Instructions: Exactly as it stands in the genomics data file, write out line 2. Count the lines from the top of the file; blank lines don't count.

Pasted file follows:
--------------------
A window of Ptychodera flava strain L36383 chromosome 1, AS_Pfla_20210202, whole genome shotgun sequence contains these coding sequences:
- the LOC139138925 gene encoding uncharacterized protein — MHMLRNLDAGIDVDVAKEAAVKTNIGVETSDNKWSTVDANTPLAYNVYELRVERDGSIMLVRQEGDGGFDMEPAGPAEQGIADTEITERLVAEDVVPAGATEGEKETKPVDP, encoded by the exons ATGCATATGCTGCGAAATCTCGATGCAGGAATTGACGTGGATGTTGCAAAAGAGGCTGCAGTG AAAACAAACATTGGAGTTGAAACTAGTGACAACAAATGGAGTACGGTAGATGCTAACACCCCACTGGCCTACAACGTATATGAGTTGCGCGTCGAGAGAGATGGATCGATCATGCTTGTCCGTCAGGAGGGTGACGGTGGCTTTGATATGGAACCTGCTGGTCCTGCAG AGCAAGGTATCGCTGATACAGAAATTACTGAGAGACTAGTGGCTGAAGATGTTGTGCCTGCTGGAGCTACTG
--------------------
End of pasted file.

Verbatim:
- the LOC139138925 gene encoding uncharacterized protein — MHMLRNLDAGIDVDVAKEAAVKTNIGVETSDNKWSTVDANTPLAYNVYELRVERDGSIMLVRQEGDGGFDMEPAGPAEQGIADTEITERLVAEDVVPAGATEGEKETKPVDP, encoded by the exons ATGCATATGCTGCGAAATCTCGATGCAGGAATTGACGTGGATGTTGCAAAAGAGGCTGCAGTG AAAACAAACATTGGAGTTGAAACTAGTGACAACAAATGGAGTACGGTAGATGCTAACACCCCACTGGCCTACAACGTATATGAGTTGCGCGTCGAGAGAGATGGATCGATCATGCTTGTCCGTCAGGAGGGTGACGGTGGCTTTGATATGGAACCTGCTGGTCCTGCAG AGCAAGGTATCGCTGATACAGAAATTACTGAGAGACTAGTGGCTGAAGATGTTGTGCCTGCTGGAGCTACTG